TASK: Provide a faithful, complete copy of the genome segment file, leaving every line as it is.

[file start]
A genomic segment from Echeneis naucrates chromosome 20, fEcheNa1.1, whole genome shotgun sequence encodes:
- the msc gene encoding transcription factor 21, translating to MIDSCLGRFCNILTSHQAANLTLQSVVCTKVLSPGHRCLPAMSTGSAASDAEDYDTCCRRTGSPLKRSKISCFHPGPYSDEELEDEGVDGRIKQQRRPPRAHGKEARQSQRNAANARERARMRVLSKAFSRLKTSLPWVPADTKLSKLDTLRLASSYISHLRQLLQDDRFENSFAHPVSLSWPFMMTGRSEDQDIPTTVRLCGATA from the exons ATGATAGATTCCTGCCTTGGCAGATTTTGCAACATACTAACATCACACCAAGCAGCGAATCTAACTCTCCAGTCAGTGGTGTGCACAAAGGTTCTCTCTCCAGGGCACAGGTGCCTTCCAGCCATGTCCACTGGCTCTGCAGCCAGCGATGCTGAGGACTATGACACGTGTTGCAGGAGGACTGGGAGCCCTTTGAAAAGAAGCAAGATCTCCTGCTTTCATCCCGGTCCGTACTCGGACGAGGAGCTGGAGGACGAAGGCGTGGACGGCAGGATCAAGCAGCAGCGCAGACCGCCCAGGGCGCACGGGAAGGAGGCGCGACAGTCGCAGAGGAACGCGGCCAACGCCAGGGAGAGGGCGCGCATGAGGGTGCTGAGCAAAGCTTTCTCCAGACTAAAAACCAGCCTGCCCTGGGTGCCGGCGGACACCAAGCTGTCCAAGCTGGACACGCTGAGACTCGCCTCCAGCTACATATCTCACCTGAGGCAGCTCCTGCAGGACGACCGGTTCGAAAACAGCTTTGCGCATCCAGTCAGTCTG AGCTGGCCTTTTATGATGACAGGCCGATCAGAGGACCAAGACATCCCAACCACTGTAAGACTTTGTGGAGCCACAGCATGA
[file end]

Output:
A genomic segment from Echeneis naucrates chromosome 20, fEcheNa1.1, whole genome shotgun sequence encodes:
- the msc gene encoding transcription factor 21, translating to MIDSCLGRFCNILTSHQAANLTLQSVVCTKVLSPGHRCLPAMSTGSAASDAEDYDTCCRRTGSPLKRSKISCFHPGPYSDEELEDEGVDGRIKQQRRPPRAHGKEARQSQRNAANARERARMRVLSKAFSRLKTSLPWVPADTKLSKLDTLRLASSYISHLRQLLQDDRFENSFAHPVSLSWPFMMTGRSEDQDIPTTVRLCGATA from the exons ATGATAGATTCCTGCCTTGGCAGATTTTGCAACATACTAACATCACACCAAGCAGCGAATCTAACTCTCCAGTCAGTGGTGTGCACAAAGGTTCTCTCTCCAGGGCACAGGTGCCTTCCAGCCATGTCCACTGGCTCTGCAGCCAGCGATGCTGAGGACTATGACACGTGTTGCAGGAGGACTGGGAGCCCTTTGAAAAGAAGCAAGATCTCCTGCTTTCATCCCGGTCCGTACTCGGACGAGGAGCTGGAGGACGAAGGCGTGGACGGCAGGATCAAGCAGCAGCGCAGACCGCCCAGGGCGCACGGGAAGGAGGCGCGACAGTCGCAGAGGAACGCGGCCAACGCCAGGGAGAGGGCGCGCATGAGGGTGCTGAGCAAAGCTTTCTCCAGACTAAAAACCAGCCTGCCCTGGGTGCCGGCGGACACCAAGCTGTCCAAGCTGGACACGCTGAGACTCGCCTCCAGCTACATATCTCACCTGAGGCAGCTCCTGCAGGACGACCGGTTCGAAAACAGCTTTGCGCATCCAGTCAGTCTG AGCTGGCCTTTTATGATGACAGGCCGATCAGAGGACCAAGACATCCCAACCACTGTAAGACTTTGTGGAGCCACAGCATGA